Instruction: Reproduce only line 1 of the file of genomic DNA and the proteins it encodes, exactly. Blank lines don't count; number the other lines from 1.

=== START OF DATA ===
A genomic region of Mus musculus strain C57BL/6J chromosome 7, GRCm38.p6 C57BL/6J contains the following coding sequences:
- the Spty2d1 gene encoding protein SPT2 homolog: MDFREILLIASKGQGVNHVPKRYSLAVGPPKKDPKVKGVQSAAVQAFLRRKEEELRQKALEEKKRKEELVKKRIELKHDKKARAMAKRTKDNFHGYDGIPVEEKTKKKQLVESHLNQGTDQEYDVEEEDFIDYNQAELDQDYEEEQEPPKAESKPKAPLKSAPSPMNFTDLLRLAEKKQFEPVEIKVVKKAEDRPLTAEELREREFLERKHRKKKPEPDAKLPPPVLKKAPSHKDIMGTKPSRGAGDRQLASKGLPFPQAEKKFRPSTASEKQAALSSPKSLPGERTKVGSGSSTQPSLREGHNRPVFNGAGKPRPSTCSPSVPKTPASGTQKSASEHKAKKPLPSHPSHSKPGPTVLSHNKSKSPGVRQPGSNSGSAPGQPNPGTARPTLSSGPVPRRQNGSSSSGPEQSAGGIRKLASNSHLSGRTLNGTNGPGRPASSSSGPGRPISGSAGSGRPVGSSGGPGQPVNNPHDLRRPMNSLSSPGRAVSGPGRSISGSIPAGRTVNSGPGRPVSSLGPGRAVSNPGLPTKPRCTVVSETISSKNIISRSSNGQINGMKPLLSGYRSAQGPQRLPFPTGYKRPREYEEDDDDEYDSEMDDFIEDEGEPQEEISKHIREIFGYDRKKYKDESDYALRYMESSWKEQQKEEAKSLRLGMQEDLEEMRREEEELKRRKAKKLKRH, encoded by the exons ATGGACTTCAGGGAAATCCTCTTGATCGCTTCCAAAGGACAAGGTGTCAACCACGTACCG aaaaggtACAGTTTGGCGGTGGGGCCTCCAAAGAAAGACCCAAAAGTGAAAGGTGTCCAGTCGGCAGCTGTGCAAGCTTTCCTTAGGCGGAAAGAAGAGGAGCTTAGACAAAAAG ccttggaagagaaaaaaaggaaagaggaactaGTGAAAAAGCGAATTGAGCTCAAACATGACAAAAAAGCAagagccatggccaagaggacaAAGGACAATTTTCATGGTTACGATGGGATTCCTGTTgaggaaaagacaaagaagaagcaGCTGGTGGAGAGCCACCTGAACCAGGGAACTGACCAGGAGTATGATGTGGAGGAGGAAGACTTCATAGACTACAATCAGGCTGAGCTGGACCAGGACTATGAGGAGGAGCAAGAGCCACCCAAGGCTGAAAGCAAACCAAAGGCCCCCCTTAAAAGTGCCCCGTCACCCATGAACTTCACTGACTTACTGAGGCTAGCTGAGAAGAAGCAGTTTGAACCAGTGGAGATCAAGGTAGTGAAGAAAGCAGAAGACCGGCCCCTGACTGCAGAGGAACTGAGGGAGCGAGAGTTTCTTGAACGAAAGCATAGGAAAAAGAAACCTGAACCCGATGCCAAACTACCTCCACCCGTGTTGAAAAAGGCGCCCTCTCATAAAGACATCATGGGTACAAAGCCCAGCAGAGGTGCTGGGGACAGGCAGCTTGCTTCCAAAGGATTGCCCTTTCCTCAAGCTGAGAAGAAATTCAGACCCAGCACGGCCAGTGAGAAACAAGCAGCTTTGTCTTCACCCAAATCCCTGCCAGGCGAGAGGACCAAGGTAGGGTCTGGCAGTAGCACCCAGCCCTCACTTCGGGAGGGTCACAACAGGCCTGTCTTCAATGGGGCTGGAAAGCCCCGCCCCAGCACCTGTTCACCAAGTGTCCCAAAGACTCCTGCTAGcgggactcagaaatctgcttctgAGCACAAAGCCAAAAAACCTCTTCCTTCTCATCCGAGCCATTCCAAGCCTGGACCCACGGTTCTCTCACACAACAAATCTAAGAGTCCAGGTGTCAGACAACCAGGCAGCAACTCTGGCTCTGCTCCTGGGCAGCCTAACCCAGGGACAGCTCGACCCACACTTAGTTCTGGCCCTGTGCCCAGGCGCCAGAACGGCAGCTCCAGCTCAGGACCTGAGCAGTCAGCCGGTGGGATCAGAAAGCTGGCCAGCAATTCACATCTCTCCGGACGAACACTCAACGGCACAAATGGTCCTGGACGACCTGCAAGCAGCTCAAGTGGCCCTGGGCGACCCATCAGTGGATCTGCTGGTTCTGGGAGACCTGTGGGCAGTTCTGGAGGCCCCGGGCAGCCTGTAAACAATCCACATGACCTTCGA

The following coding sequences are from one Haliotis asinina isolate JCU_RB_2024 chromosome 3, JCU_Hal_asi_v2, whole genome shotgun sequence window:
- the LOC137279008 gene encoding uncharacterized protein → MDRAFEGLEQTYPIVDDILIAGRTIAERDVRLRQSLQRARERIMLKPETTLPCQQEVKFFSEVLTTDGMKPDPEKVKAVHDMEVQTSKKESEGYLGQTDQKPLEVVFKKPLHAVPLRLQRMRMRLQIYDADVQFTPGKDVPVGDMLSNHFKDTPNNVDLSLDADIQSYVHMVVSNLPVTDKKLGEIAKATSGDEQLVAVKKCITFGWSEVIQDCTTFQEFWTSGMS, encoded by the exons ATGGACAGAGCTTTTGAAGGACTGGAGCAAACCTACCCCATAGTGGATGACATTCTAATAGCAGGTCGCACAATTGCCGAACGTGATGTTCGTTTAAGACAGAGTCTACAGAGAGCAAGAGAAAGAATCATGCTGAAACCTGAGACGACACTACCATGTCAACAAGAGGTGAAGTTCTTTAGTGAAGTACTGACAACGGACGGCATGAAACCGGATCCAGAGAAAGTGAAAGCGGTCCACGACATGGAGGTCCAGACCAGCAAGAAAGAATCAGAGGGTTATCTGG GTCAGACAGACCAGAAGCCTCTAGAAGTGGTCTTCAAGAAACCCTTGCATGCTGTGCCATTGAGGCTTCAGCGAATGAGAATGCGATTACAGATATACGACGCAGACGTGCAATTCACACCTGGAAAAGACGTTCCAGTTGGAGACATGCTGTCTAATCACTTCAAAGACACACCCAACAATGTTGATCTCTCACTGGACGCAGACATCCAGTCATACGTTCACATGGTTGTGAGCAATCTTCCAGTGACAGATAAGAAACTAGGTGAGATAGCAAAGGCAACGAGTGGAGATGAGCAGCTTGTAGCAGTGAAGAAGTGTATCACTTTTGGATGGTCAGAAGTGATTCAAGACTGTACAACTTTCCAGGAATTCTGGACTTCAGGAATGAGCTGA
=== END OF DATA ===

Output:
A genomic region of Mus musculus strain C57BL/6J chromosome 7, GRCm38.p6 C57BL/6J contains the following coding sequences: